Locke and Rousseau: Government Operations in Civil Society

Matthew Walsh


During the 19th century, and particularly the early years following the French Revolution, many theorists sought to completely redefine how government functioned, in hopes of bringing about a lasting new change to society. Even within this context, it is hard to imagine a more radical proposal for the functioning of government than Rousseaus Social Contract. The idea of a government with complete authority over all matters of society, yet consistently checked through the power of the general will, and yearly assemblies comprised of every citizen in society, is one theory that has not had much influence on Western democracies.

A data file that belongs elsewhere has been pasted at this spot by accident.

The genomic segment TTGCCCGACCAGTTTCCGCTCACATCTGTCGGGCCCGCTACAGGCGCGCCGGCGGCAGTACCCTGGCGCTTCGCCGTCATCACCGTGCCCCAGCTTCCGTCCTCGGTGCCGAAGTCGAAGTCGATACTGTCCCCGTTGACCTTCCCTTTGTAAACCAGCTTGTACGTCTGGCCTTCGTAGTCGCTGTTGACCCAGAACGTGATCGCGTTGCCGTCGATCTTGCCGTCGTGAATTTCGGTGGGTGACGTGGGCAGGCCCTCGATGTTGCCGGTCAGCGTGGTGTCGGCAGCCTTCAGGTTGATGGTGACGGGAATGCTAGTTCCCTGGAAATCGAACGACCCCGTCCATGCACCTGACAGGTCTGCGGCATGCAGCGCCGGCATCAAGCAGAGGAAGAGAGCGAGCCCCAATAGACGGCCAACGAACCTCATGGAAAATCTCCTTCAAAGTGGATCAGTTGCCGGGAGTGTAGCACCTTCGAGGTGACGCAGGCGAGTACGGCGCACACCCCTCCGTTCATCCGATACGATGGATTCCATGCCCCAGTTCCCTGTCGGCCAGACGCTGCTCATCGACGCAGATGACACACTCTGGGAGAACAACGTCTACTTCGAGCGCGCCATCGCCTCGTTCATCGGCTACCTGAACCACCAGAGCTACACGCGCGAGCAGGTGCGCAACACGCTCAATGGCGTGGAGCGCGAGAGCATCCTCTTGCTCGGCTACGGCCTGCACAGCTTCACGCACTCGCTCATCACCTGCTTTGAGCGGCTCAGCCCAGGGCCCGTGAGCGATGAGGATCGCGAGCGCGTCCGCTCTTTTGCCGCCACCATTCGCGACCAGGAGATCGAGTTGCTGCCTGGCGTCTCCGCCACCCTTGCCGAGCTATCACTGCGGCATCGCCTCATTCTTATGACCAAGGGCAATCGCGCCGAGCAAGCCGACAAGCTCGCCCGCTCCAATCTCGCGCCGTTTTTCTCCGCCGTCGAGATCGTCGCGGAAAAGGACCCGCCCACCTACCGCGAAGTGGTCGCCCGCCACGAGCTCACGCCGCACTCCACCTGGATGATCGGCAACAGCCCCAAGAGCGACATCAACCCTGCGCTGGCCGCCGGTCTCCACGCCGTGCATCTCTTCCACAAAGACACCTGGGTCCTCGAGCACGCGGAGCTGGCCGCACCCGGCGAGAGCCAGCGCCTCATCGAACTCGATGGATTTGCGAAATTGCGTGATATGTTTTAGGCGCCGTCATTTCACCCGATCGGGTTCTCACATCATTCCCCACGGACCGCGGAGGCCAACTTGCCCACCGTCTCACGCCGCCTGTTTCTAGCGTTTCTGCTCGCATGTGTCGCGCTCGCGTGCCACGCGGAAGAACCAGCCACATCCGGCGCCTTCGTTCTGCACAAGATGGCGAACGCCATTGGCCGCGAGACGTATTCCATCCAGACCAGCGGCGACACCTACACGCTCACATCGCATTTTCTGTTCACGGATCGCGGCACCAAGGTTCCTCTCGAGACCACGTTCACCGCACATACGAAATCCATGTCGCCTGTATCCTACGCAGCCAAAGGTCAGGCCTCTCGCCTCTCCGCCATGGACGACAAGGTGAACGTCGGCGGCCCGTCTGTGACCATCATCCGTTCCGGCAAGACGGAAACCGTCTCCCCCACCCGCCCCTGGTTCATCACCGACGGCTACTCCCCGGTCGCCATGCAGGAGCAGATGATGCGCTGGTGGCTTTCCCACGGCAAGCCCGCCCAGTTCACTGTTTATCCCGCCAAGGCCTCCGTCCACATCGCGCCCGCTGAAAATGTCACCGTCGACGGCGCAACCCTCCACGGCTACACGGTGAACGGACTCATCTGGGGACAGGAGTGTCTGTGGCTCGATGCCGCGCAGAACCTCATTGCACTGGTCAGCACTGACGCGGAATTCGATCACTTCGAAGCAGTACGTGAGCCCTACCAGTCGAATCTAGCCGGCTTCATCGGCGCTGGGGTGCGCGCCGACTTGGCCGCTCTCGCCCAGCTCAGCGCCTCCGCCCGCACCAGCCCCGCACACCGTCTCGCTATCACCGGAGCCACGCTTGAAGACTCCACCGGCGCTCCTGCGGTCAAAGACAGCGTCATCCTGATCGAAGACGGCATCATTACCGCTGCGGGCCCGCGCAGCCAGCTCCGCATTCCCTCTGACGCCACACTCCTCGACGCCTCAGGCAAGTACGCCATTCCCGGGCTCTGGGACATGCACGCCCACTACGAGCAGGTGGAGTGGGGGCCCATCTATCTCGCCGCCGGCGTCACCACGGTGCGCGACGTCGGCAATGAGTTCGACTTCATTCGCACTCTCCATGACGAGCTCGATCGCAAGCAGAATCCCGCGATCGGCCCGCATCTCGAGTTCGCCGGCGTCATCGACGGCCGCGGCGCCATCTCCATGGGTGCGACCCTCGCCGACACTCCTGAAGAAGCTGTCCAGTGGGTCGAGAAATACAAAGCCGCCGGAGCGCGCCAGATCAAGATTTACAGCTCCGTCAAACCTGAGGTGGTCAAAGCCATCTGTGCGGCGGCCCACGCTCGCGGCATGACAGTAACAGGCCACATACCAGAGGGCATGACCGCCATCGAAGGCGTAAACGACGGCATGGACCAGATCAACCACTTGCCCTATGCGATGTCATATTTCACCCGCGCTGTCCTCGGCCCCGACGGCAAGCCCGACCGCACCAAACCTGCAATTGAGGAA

In stark contrast to this, was the version of government put forth by John Locke, which while agreeing with Rousseau concerning the dangers of the state of nature, or an un-governed population, presented what has appeared to be the template for Western democracies today. A form of government not based on absolute power, but instead on a series of standing laws, specifically designed to counter this very thing.

This essay investigates these two opposing viewpoints, proposed by Rousseau and Locke in The Social Contract, and the Second Treatise of Government. Special thanks to Professor Michael Wallack of the Political Science department at Memorial University for his information concerning both these theorists and their respective views of government.

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